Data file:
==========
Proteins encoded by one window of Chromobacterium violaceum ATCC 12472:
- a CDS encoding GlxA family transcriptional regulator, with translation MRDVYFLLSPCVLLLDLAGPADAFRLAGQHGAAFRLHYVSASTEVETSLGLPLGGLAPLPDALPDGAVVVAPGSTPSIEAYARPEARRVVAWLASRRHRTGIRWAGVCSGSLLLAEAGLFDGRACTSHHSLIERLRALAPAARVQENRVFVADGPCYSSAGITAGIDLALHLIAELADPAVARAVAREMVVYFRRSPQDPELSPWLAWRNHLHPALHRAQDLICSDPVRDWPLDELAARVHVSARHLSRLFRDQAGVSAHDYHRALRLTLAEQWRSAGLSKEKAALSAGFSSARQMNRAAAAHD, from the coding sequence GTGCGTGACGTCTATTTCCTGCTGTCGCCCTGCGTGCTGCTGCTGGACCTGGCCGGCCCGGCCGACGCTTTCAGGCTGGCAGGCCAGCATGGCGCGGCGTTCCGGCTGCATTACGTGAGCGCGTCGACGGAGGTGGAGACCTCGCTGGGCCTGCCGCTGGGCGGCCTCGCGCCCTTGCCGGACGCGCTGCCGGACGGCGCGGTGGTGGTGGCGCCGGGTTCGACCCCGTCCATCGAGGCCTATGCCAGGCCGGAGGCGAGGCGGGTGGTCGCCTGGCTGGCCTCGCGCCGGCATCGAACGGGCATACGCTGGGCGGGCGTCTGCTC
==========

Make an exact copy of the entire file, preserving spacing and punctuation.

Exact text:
Proteins encoded by one window of Chromobacterium violaceum ATCC 12472:
- a CDS encoding GlxA family transcriptional regulator, with translation MRDVYFLLSPCVLLLDLAGPADAFRLAGQHGAAFRLHYVSASTEVETSLGLPLGGLAPLPDALPDGAVVVAPGSTPSIEAYARPEARRVVAWLASRRHRTGIRWAGVCSGSLLLAEAGLFDGRACTSHHSLIERLRALAPAARVQENRVFVADGPCYSSAGITAGIDLALHLIAELADPAVARAVAREMVVYFRRSPQDPELSPWLAWRNHLHPALHRAQDLICSDPVRDWPLDELAARVHVSARHLSRLFRDQAGVSAHDYHRALRLTLAEQWRSAGLSKEKAALSAGFSSARQMNRAAAAHD, from the coding sequence GTGCGTGACGTCTATTTCCTGCTGTCGCCCTGCGTGCTGCTGCTGGACCTGGCCGGCCCGGCCGACGCTTTCAGGCTGGCAGGCCAGCATGGCGCGGCGTTCCGGCTGCATTACGTGAGCGCGTCGACGGAGGTGGAGACCTCGCTGGGCCTGCCGCTGGGCGGCCTCGCGCCCTTGCCGGACGCGCTGCCGGACGGCGCGGTGGTGGTGGCGCCGGGTTCGACCCCGTCCATCGAGGCCTATGCCAGGCCGGAGGCGAGGCGGGTGGTCGCCTGGCTGGCCTCGCGCCGGCATCGAACGGGCATACGCTGGGCGGGCGTCTGCTC